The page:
Michael A. Firman
Mongolia - Dinosaurs

The Dinosaurs

Here are various pictures of fossils found at the Bayan Zag (the Flaming Cliffs) or the Tugrigiin Shiree. Most of the fossils were found by our party. I have included a few pictures of outstanding fossils found by previous groups which are now in the lab at the Museum of Natural History in Ulaanbaatar. All fossils found by our party were sent to the Museum of Natural History in Ulaanbaatar and are the property of the Mongolian government.

This beautiful fossil was found in the Tugrigiin Shiree by a previous group and is currently in Dr. Barsbold's lab being preped. The little critters must have been buried shortly after they hatched and seem to be crawling out of the nest (all in the same direction!).

A Nest of Protoceratops

Ed Fox stumbled across some bone shards that he thought looked interesting and began to clean around some that were protruding from the sandstone (in the Tugrigiin Shiree). It soon became apparent that there was more to this than just some shards. Here is a complete Protoceratops (at this point) skull exposed. It turned out to be a complete articulated skeleton of a medium sized Proto. The animal was in a squatting position with it's nose pointed straight up at the sky and it's front claws grasping up as thought it were climbing. Perhaps it was buried by a collapsing sand dune and attempted to dig its way out.

Protoceratops (the tip of the iceberg)
The Beast in It's Full Glory (photo by Trixie Anders)

Below is a photo of Jim and Carlos examining a Pinacosaurus skull (at Bayan Zag). I was trying to clean around a semi-exposed bone when Michael came up the hill to see what I was doing. On the way up he said that there was a lot of bone just lying around on the ground. I turned around and, sure enough, it was all over the place. We then saw what we thought were two badly weathered and encrusted Protoceratops skulls (one little and one large). We called Jim, Albert, and Carlos over and, after a little thought, Jim took the two "Proto" skulls and put them together into a single Pinacosaurus skull. At that point, Jim commented: "That's what we brought the paleontologists along for!"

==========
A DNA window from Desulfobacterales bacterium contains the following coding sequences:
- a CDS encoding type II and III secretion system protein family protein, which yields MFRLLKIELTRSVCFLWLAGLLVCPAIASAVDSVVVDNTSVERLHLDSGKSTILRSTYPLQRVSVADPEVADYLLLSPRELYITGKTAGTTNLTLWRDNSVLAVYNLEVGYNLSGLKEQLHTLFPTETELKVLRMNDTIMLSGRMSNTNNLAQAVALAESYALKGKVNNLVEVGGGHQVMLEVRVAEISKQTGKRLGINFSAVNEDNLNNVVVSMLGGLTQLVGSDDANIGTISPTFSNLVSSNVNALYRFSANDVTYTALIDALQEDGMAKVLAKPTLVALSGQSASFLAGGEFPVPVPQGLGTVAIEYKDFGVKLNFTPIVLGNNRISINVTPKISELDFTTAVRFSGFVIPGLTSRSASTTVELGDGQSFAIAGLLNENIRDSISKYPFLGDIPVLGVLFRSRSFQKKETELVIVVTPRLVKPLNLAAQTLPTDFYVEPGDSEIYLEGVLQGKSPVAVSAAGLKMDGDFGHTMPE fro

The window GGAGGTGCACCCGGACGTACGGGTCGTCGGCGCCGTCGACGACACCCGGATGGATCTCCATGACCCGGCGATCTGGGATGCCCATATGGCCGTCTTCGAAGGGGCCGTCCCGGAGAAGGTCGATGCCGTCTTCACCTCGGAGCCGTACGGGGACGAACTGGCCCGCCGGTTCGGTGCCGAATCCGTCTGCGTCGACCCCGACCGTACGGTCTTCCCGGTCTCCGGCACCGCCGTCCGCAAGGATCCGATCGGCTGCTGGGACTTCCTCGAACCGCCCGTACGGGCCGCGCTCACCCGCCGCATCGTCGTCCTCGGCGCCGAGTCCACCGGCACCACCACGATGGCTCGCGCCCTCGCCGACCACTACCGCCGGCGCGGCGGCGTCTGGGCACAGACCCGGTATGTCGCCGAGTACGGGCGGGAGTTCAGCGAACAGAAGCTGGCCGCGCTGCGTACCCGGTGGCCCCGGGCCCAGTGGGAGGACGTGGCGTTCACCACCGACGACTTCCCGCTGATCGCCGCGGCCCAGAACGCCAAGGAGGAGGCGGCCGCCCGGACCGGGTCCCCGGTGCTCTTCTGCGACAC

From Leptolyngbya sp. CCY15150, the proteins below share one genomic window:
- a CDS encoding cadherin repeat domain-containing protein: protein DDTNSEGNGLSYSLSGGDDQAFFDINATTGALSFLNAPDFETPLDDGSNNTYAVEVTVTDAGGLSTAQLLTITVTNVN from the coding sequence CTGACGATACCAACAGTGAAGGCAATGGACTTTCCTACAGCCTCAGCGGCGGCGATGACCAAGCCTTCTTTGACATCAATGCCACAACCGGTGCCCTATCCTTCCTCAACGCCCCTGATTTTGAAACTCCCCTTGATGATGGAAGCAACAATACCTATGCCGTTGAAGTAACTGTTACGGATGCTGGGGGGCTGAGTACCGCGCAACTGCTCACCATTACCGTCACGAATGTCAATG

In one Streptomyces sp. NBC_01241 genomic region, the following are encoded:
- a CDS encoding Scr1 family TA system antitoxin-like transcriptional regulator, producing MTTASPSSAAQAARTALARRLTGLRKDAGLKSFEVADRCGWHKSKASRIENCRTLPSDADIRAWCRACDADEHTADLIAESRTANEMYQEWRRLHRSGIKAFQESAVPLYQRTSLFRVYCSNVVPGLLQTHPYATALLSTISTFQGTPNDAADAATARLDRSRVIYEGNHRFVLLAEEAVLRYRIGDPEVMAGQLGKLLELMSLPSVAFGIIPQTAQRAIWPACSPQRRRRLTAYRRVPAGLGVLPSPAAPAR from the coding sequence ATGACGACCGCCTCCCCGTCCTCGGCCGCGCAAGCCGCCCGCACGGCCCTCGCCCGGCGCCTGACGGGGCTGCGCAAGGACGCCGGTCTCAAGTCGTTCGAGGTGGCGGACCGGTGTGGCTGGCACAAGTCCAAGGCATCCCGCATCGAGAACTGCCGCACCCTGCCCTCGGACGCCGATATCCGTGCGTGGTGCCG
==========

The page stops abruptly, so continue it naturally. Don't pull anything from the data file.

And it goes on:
Pinacosaurus Skull (photo by Brude Mortensen)
Another Shot of the Pinacosaurus Skull

On the second to the last day in the Tugrigiin Shiree, Al, Carlos, Bruce, and George were wandering in one of the many narrow sandstone canyons and saw this just sitting there embedded in the rock. There are so many specimens of Protoceratops at the Museum lab in UB that, unless there is something very special about the fossil, they don't particularly want them dug up and shipped back. This one stayed in place.

A Very Nice Protoceratops Skull(Photo by Bruce Mortensen)
Another Picture of this Skull

Here are the claws of a Velociraptor our party found on the first day out in the Bayan Zag.

Velociraptor Claws

Bruce, the birder that he is, while walking along the upper ridge of the Bayan Zag saw these protruding out of the sandstone. The half of the nest that was buried in the hillside proved to be very difficult to extract.

Oviraptor Nest (Photo by Bruce Mortensen)

While searching around at the Tugrigiin Shiree my wife and I found an area where there were many different dinosaur teeth. These were mostly Protoceratops teeth but we did stumble across a few Velociraptor (or some other small Theropod) teeth. The large tooth at the top (the pen is in the photo for scale), however, is a Tyrannosaurid tooth of some kind, probably a Tarbosaur (which is the Asian version of a T.Rex). It was also in the same location. Jim made the statement that they (the Tyrannosaurids) were around this area but they just didn't seem to die at it.

A Tarbosaur Tooth and Two Raptor Teeth

Not all the finds we made were large animals or even Dinosaurs for that matter. Here is a tiny fossil lizard skull (found in the very first hours that we were in the Bayan Zag by Badral). These smaller animals tend to be more important finds (to the scientists) than many of the larger dinosaur fossils. They fill in some of the information gaps existing in the fossil records for this period. Plant fossils would have been even more important since there is so little record of the flora of the late Cretaceous in this area.

A Small Lizard Skull (Photo by Bruce Mortensen)